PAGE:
Sunday, March 22, 2009
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From now on, think of the US as a bigger Zimbabwe
"I've been condemned by traditional economists who say printing money drives inflation," observed Gideon Gono last month. "But once the IMF advised America to print money, I decided God was on my side and had come to vindicate me."
By Liam Halligan
For readers who may not know, Mr Gono is governor of the Central Bank of Zimbabwe. He'll be feeling particularly pious this weekend – as the mighty US has, indeed, just started printing money. We're supposed to call it "quantitative easing", I know. But if Mr Gono can tell it as it is, why can't we?
On Wednesday, the Federal Reserve finally pressed the panic button – unveiling plans to buy $300bn (£210bn) of treasury bills. The US government will also purchase an extra $750bn of dodgy sub-prime securities from investors stupid enough to own them (on top of $500bn already pledged).
The Fed's move sparked a 50 basis point drop in US 10-year government yields, while the dollar lost 3pc – its biggest one-day fall in more than two decades. This is monetary "shock and awe". Before last September's collapse of Lehman Brothers, America's monetary base amounted to 6pc of GDP. Wednesday's plan will swell that figure to 30pc.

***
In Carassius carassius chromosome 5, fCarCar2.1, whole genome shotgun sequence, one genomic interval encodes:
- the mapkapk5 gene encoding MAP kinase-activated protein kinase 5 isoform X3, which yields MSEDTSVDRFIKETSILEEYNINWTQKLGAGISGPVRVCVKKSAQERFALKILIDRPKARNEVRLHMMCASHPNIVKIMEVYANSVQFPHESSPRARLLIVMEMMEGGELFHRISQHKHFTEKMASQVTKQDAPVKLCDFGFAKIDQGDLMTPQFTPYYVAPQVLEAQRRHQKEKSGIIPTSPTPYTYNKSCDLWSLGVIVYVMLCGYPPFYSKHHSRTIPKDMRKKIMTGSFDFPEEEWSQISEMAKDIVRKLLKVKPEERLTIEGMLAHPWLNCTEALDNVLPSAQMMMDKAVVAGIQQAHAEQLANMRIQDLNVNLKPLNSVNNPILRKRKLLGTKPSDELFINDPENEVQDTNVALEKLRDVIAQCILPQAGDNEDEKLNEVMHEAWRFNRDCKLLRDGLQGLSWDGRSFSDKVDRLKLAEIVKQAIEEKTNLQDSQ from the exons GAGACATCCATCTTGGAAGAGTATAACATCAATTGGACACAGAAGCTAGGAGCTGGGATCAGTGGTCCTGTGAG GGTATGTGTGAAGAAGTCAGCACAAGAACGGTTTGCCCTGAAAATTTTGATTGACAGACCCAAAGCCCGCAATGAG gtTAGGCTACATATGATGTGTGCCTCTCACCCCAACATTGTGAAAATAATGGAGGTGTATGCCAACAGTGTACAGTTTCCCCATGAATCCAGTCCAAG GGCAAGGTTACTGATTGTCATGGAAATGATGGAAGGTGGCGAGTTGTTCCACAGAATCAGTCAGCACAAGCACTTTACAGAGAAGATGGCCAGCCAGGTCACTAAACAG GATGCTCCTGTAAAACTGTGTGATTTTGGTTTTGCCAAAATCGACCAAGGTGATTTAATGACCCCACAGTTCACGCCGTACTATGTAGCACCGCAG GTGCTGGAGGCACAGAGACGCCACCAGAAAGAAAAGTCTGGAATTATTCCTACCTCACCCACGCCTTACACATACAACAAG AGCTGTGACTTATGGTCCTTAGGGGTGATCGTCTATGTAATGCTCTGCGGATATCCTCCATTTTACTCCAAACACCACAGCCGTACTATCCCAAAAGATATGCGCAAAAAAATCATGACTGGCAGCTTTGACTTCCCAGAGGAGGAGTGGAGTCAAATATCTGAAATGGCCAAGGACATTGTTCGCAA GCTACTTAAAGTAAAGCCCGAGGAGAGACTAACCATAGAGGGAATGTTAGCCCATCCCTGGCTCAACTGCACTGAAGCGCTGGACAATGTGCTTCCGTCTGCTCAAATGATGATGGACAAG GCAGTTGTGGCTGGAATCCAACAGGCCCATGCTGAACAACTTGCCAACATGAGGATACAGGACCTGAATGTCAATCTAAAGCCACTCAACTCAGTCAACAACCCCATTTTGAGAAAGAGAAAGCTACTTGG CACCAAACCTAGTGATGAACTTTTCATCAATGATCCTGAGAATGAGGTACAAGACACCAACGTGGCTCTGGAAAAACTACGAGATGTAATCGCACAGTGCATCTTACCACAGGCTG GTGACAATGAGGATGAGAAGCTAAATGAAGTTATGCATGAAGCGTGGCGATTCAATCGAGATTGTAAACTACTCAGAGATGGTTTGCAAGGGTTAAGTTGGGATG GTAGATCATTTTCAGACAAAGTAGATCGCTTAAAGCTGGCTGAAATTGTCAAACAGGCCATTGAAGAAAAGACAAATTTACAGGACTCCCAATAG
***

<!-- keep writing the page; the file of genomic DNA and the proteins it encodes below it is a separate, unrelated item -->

Such unprecedented policies are needed, we are told, to "fight deflation". As regular readers know, I think deflation is largely a myth – an alibi for wildly expansionary fiscal and monetary policy concocted by Western governments and their media lackeys.
After all, where is deflation? Data released last week put annual US core inflation at no less than 4pc. So why is the Fed doing this, following the Bank of England's lead? Because the real solution – forcing banks to face the music, while rescheduling massive private and public debts – is too politically frightening for our so-called leaders to contemplate.
A decision has been made, but not announced: we'll inflate away our debts instead – another policy Mr Gono knows well. That's why gold, the ultimate inflation hedge, surged in response to the Fed's announcement.
Amidst this policy maelstrom, Barack Obama resorted to the comfort of Jay Leno's sofa last week. For a US President to appear on the well-known comedian's TV chat-show, at a time like this, shows the White House is now desperate.
America's economy is on a knife-edge, policy-making is out of control, and most posts in the Obama treasury team remain unfilled. Perhaps the President could sign up Mr Gono and Mr Leno? Could they really do any worse?
Used by permission.
Posted by Kenneth E. Lamb at 4:38:00 PM